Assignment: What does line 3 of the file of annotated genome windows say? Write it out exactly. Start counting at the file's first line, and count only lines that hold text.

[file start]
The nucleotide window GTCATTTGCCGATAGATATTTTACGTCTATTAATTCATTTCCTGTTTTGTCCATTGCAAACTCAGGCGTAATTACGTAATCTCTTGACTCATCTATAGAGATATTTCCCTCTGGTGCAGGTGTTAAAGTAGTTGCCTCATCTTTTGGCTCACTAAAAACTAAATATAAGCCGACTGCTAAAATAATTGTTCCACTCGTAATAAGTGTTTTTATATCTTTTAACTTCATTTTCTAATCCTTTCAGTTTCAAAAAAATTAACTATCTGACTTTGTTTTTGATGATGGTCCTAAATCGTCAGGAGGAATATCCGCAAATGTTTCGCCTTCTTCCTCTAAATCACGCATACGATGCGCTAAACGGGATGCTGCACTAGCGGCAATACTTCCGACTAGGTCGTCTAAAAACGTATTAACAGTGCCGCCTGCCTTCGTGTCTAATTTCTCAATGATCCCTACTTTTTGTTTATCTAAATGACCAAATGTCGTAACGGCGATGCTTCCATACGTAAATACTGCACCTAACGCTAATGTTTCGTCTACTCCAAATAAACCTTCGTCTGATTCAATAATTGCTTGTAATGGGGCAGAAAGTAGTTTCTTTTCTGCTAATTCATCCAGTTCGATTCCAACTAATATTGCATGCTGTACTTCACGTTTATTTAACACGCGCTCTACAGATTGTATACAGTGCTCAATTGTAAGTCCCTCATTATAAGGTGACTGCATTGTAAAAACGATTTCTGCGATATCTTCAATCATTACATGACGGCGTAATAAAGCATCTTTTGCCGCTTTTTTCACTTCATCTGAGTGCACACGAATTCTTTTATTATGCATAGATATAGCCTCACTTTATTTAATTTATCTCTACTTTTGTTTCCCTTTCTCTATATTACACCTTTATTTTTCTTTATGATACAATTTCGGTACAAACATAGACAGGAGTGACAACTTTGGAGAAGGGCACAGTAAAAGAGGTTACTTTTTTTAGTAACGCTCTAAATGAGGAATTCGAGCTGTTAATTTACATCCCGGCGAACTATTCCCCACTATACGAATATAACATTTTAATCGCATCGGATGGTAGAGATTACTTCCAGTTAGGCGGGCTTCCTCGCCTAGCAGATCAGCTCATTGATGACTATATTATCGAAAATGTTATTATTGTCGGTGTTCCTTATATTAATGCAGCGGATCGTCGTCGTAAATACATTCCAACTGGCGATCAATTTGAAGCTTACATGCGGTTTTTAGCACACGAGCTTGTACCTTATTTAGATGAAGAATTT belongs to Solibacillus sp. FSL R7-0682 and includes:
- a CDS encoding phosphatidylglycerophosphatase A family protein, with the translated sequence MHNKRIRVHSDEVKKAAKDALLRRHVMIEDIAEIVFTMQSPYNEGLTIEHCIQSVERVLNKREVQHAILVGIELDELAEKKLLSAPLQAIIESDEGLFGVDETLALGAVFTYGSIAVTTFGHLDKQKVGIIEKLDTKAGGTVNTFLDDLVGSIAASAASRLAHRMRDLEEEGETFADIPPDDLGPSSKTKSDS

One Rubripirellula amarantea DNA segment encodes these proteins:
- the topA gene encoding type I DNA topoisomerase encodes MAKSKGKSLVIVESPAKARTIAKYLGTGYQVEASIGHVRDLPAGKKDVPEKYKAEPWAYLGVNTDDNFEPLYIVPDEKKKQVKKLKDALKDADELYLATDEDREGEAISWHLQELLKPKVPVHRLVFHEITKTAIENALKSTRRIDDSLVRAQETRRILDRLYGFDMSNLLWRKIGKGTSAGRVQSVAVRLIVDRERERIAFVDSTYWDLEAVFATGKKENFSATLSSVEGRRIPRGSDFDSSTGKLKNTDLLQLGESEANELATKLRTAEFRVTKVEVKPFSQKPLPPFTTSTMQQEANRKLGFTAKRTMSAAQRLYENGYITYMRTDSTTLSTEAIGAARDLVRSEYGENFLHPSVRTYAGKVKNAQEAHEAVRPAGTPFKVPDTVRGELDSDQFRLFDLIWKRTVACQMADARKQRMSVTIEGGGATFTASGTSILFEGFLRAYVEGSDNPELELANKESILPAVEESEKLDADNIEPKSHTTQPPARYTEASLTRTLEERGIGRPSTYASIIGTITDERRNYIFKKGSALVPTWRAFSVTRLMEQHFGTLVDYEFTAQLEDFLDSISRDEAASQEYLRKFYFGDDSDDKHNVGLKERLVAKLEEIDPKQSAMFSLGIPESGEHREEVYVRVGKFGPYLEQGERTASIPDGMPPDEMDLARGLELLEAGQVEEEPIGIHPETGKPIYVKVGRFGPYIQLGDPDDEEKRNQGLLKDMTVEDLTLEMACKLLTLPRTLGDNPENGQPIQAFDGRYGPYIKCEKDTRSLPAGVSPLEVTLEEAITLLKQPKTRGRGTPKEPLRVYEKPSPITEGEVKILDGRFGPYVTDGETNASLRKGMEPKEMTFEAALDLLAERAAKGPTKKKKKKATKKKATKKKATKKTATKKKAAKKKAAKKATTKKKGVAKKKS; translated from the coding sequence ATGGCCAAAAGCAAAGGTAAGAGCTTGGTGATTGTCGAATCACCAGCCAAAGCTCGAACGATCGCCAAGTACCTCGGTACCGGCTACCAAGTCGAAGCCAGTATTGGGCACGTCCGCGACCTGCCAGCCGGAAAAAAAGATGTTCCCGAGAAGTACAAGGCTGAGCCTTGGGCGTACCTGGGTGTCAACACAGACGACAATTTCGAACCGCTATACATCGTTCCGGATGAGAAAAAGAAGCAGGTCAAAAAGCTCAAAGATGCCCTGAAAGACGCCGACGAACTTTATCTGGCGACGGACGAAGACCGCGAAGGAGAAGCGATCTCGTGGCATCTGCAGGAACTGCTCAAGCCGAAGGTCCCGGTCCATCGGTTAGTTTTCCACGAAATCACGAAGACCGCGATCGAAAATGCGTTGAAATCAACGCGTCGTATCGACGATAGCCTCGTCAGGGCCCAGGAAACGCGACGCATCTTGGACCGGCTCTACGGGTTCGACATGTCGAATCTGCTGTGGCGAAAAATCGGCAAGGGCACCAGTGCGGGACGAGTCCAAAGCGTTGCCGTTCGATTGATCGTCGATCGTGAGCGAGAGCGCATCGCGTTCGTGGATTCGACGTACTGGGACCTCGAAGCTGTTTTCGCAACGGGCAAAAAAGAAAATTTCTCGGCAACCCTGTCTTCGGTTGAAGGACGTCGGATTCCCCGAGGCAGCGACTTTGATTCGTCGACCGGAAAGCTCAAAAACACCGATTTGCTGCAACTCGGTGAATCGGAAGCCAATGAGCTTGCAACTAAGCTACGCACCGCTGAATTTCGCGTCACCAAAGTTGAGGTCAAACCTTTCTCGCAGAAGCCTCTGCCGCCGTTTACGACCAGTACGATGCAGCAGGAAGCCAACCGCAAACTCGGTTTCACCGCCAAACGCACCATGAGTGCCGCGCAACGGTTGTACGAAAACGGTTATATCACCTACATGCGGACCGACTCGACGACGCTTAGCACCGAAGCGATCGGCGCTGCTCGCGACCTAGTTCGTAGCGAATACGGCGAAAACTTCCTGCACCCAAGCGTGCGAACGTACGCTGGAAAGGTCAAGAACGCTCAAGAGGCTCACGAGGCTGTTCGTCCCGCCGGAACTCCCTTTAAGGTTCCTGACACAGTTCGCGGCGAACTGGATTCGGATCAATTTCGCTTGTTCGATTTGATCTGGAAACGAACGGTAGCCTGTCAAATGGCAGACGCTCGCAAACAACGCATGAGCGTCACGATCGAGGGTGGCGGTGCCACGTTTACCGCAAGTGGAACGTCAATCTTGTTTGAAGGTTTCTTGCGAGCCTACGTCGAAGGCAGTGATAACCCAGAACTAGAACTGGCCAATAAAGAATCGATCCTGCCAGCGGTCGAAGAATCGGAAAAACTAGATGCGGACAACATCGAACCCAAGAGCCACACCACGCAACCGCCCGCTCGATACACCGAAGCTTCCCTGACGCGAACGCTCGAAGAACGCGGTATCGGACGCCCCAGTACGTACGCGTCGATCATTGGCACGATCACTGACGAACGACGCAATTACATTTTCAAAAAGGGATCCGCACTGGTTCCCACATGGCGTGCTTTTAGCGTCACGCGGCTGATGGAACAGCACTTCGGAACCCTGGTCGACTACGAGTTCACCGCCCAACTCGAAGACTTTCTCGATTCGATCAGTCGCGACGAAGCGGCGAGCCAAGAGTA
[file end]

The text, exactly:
One Rubripirellula amarantea DNA segment encodes these proteins: